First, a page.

Saddhatissa’s scholarly achievements are also remarkable. His concern for the lay practitioner of Buddhism is evinced by his critical edition and study of the Upāsakajanālaṅkāra, a 12th century Pali manual on the Buddha’s teachings for the laity. As the former Vice President of the Pali Text Society, he has contributed to the field of Buddhist studies through his work on the Pali Tripitika Concordance and his various translations and editions of Pali texts. Among his numerous articles and books, works such as The Buddha’s Way (London: Allen & Unwin, 1971) have had widespread influence and are now considered as classics of his time. The present volume, Buddhist Ethics, is now in its third edition. It stands as a tribute to a life well lived and as an impetus to our own self-examination and growth. As one of the first works by a Buddhist author to specifically present Buddhism in terms that Europeans and Americans could understand, it is a seminal work in the transmission of Buddhism to the West. It is, therefore, with great happiness and high admiration that we commemorate the life of Venerable Hammalawa Saddhatissa through this new edition of Buddhist Ethics. May it bring benefit to all suffering sentient beings.

Wisdom Publications
Boston, 1997

 

Preface to the Second Edition

The last half century has seen a steady decline in the teaching, understanding, and observance of religious, ethical, and moral principles and ideas. The greed for money and material possessions, the overriding desire for personal advancement in day-to-day life, the wish to control other human beings, living things, and the environment, both politically and economically, have been the characteristics of the path along which modern civilization has developed in recent years.

This development is contrary to the ordinary, just, and reasonable nature of man. As a result, mankind is today confronted with enormous destructive forces. These forces are so powerful and compelling that the minds of most people, especially the young and the mentally weak, cannot grapple with them nor cope with them. Instead, they succumb to these forces. They take refuge in apathy, anarchy, drugs, alcohol, and other forms of conduct which lead to superficial feelings of well-being, but do not contribute to any long-lasting or substantial happiness. This decline in the religious, ethical, and moral standards has caused a breakdown in the social fabric of mankind.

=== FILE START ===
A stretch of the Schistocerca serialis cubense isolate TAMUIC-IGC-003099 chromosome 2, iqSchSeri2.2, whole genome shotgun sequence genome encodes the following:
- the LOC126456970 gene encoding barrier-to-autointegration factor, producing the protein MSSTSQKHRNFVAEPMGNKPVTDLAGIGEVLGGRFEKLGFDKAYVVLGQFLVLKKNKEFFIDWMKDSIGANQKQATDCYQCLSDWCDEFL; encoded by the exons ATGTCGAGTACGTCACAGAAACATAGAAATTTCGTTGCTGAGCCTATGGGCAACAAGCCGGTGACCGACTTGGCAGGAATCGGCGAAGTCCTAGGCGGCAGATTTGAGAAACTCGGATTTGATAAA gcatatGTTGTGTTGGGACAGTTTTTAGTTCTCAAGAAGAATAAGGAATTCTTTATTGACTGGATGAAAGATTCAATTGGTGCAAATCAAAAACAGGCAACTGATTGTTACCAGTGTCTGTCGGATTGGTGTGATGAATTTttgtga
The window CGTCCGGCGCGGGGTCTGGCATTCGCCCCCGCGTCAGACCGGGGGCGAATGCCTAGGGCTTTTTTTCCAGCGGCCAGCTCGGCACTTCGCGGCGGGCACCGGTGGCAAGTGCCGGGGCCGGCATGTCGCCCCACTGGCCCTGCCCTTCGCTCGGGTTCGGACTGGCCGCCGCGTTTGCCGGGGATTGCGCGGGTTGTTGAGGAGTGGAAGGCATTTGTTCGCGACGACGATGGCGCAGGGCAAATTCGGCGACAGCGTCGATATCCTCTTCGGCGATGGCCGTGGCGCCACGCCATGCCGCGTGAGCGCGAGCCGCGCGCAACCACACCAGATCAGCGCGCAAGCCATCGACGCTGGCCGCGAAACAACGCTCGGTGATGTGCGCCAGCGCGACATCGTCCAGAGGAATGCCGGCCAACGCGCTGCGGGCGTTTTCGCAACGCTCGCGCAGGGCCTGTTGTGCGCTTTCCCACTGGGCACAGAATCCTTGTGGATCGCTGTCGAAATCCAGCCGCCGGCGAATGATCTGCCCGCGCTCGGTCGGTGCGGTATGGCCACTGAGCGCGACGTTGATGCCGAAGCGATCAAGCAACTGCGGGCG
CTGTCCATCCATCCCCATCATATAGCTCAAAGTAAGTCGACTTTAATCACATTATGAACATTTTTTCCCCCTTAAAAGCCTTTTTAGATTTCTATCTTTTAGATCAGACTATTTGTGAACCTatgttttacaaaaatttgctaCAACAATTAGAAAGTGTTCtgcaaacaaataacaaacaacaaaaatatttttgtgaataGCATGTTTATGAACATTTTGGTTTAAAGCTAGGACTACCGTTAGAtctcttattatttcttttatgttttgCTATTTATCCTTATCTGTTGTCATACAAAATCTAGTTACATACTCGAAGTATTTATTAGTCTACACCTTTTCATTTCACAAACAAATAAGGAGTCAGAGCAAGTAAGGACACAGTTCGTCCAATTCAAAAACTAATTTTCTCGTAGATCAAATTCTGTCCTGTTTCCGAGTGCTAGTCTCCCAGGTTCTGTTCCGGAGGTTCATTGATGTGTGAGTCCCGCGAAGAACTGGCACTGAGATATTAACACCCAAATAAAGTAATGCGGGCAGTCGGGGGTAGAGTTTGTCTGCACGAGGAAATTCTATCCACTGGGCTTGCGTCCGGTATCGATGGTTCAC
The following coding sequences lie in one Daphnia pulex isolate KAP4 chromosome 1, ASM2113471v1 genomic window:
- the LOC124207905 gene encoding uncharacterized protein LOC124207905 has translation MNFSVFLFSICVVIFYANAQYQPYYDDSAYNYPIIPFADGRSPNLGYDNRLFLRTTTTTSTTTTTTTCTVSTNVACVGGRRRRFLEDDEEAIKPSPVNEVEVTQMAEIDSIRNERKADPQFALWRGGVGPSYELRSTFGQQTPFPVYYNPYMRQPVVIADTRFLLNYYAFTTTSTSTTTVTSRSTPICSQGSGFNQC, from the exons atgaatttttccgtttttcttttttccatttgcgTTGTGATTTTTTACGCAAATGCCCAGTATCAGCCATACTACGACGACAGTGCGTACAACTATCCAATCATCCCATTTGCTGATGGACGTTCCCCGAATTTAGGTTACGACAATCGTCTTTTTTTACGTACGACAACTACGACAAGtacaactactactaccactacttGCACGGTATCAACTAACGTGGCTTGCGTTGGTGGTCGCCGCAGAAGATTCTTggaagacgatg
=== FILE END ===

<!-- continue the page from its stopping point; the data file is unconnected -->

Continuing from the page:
The only way one can retrieve the situation, the only sensible way forward, is to live according to the religious, ethical, and moral standards accepted by one’s own traditions and in understanding and compatibility with those of others.

This book analyses, examines, and explains the ethical concepts from a Buddhist point of view. The emphasis is on the ethical concepts accepted by all the schools of Buddhism and, indeed, there is no difference between these concepts among the different schools, either Theravāda or Mahāyāna. Furthermore, today there is a tendency to study not just one religion, but different religions side by side, sometimes separately and sometimes on a comparative basis. This method of study brings about an appreciation and understanding of the similarities in the tenets and ideas of all the different religions. This is not a surprising factor, as these concepts have been formulated for the well-being of mankind, to enable men to live a life of peace, harmony, and happiness.

In this context the second edition of Buddhist Ethics being published at this juncture is an event of prime importance. I have the honor to be able to offer the world the fruits of a lifetime of study of Buddhism and other religions, and of teaching Buddhism and comparative religions as a contribution to the further elevation of humanity.

Whilst writing this book (in 1969), I was deeply appreciative of the help provided by my friends and colleagues, amongst whom I would like especially to thank Miss I. B. Horner (President of the Pali Text Society), and Mr. M. O’C. Walshe. And for the republication of this work, my grateful thanks are due to Dr. Nicholas Ribush, Director, Wisdom Communications.

H. Saddhatissa
London, 1987

 

How to cite this document:
© Hammalawa Saddhatissa, Buddhist Ethics (Wisdom Publications, 2003)